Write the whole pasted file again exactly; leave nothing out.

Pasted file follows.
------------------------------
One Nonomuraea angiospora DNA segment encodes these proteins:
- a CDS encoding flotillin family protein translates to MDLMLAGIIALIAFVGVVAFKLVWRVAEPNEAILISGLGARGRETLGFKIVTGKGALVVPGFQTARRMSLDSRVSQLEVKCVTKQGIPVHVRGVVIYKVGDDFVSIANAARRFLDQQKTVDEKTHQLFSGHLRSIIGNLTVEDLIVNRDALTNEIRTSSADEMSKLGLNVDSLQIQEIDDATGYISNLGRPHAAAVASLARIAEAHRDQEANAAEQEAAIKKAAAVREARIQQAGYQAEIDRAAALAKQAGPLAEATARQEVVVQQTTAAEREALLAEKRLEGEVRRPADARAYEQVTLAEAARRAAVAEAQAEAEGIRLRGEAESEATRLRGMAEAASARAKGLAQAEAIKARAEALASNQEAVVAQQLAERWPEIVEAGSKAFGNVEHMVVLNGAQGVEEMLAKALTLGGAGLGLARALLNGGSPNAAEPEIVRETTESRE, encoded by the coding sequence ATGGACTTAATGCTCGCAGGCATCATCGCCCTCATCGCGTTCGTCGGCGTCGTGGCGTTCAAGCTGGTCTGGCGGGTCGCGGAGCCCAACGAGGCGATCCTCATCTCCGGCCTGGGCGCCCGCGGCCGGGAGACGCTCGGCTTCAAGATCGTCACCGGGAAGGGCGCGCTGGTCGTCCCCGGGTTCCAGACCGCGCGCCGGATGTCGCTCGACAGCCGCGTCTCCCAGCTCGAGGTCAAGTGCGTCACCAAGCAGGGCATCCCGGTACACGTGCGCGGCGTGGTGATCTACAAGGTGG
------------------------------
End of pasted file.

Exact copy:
One Nonomuraea angiospora DNA segment encodes these proteins:
- a CDS encoding flotillin family protein translates to MDLMLAGIIALIAFVGVVAFKLVWRVAEPNEAILISGLGARGRETLGFKIVTGKGALVVPGFQTARRMSLDSRVSQLEVKCVTKQGIPVHVRGVVIYKVGDDFVSIANAARRFLDQQKTVDEKTHQLFSGHLRSIIGNLTVEDLIVNRDALTNEIRTSSADEMSKLGLNVDSLQIQEIDDATGYISNLGRPHAAAVASLARIAEAHRDQEANAAEQEAAIKKAAAVREARIQQAGYQAEIDRAAALAKQAGPLAEATARQEVVVQQTTAAEREALLAEKRLEGEVRRPADARAYEQVTLAEAARRAAVAEAQAEAEGIRLRGEAESEATRLRGMAEAASARAKGLAQAEAIKARAEALASNQEAVVAQQLAERWPEIVEAGSKAFGNVEHMVVLNGAQGVEEMLAKALTLGGAGLGLARALLNGGSPNAAEPEIVRETTESRE, encoded by the coding sequence ATGGACTTAATGCTCGCAGGCATCATCGCCCTCATCGCGTTCGTCGGCGTCGTGGCGTTCAAGCTGGTCTGGCGGGTCGCGGAGCCCAACGAGGCGATCCTCATCTCCGGCCTGGGCGCCCGCGGCCGGGAGACGCTCGGCTTCAAGATCGTCACCGGGAAGGGCGCGCTGGTCGTCCCCGGGTTCCAGACCGCGCGCCGGATGTCGCTCGACAGCCGCGTCTCCCAGCTCGAGGTCAAGTGCGTCACCAAGCAGGGCATCCCGGTACACGTGCGCGGCGTGGTGATCTACAAGGTGG